The point of bringing up these four aspects of willpower or habit change is to create a simple way to look at our goals and see what’s missing.

For example, why did I lose 60 pounds or so and then stop about 15 pounds heavier than my ideal weight? After all, I have the mental tools to lose weight and know how to direct my thinking, and my lifestyle is compatible with fitness and weight loss. What happened, I believe, is that my commitment dried up. Having reached this point, I’m fairly happy (though not ecstatic) with how fit I am, and my health is very good. Losing more weight would make me look better, which would be a fine thing both in terms of my self-image and my romantic relationship, but there’s nothing about it that would affect my life expectancy or my ability to be in my relationship in the first place, whereas my old weight years ago really could affect those kinds of things. To lose more weight, I’d have to find reasons to really, really care. This might involve hanging around with extremely fit people, finding more reasons to lose the extra pounds, or working on increasing my enjoyment of fitness.

In the same way, any of the four things above can be missing in a person’s quest to change. For example, a person might passionately want to quit smoking, might live in an environment that discourages smoking, and might be beautifully focused on the problem, but if that person doesn’t have a good working approach–that is, doesn’t have the right tools–then quitting may fail time and time again.

So I invite you to do in your life what I’m doing in mine these days: if you have an important goal that you’re having trouble reaching, look at it in terms of these four factors. Do you have all the tools and knowledge you need to succeed? Are you thinking thoughts that move you toward your goal? Is your environment helping or hurting you (or both)? Are you deeply and emotionally commited, and does that commitment stay strong even when trouble comes?

So, will I ever master willpower and habits? Somehow I suspect not, but it continues to be worth trying, and I continue to push hard. Maybe in another six and a half years. Who knows? It could happen. Check back with me then.

Photo by foxypar4

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Don’t Know, Don’t Believe, or Just Don’t Care?

Strategies and goals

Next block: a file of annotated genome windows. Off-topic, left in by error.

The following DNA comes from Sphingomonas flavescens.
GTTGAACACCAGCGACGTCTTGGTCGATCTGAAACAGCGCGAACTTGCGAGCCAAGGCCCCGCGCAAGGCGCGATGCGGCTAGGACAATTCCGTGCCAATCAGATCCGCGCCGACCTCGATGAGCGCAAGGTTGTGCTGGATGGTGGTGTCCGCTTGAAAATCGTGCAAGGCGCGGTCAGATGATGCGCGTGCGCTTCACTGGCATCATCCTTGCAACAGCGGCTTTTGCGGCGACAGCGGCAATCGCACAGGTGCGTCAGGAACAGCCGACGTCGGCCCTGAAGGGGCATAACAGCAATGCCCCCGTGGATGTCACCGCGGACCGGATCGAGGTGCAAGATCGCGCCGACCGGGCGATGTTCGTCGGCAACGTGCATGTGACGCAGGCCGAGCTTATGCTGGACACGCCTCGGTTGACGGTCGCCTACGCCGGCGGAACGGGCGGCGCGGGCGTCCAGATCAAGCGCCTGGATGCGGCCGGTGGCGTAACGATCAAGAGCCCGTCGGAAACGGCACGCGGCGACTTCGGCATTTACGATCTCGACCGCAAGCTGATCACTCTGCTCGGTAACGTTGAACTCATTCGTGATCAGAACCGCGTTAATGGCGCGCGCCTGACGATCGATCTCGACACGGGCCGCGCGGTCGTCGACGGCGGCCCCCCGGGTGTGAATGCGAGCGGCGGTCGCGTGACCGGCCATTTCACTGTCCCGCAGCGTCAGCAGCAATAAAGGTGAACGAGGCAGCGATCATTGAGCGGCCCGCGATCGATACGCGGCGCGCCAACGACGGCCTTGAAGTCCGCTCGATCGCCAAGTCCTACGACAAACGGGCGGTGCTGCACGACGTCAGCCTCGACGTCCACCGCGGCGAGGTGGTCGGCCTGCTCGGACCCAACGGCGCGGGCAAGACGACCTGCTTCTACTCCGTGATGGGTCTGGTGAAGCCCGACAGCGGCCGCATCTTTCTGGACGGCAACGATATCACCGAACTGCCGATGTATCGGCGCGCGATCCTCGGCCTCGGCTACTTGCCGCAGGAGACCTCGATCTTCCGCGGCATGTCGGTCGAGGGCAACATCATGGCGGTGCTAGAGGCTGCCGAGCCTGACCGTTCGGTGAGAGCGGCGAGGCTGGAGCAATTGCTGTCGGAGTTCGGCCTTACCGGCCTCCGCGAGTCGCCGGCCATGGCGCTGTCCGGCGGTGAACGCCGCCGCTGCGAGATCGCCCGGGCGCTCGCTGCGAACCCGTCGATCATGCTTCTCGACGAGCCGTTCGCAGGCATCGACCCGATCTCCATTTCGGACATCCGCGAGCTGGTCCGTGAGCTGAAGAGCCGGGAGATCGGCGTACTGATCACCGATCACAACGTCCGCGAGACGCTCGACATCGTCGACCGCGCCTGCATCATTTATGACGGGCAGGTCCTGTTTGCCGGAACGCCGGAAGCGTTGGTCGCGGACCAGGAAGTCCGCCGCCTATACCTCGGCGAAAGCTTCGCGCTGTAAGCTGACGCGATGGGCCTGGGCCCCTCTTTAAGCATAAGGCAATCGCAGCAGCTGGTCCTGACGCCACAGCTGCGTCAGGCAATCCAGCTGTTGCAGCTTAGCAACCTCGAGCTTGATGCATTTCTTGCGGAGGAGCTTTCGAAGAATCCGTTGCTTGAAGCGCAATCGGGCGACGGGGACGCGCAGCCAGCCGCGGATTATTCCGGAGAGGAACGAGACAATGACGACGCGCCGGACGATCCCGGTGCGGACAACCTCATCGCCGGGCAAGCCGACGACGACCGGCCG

hanging onWhy do we so often have trouble following through with the way we want to be and act? Unfortunately for me, I face this question all the time. Having made a study of habits and motivation, I have an almost endless supply of tools and tricks to get myself out of a bad mood, figure out what to do next, or get on track–yet even though these tools and tricks have made a huge positive impact in my life, I still manage to be far from perfect. Sometimes I’m late despite knowing exactly how not to be late; sometimes I become disorganized despite having terrific organizational systems at my disposal; and sometimes I fall short on goals or fail to change in the way I’d like to. Why? It seems to come down to three kinds of problems: not knowing, not believing, or not caring.

Here’s an example: recently I’ve been doing some reading that brings me to believe that the advice we’ve been given for decades about how to fend off heart attacks and strokes and all of that is completely wrong (see my recent article “Wait–Eating Lots of Fat Is GOOD for Your Heart?“). Once I’ve decided that what I’ve read is compelling enough to act on, why wouldn’t I become instantly and completely compliant with all of the new guidelines I’ve learned? After all, it could be literally a matter of life and death.

Don’t know: Before I started reading up on the “fats good, sugars bad” perspective, I had lots of misinformation that was fed to me–and that continues to be fed to me–by mostly well-meaning nutritionists, government officials, and doctors. If I don’t have good information, I can’t very well act on it. It’s very hard to change a habit, for instance, without knowing how habits work (by the way, this site has a number of clear, specific, and carefully researched articles on that subject).

Don’t believe: There are different versions of the belief problem, but one example is plain old doubt. For instance, I might find Dr. Peter Attia’s posts about fat very compelling, but still be nervous to switch to a fat-driven diet because I have a hard time believing that almost all of the information I’d received on the subject in the past was wrong.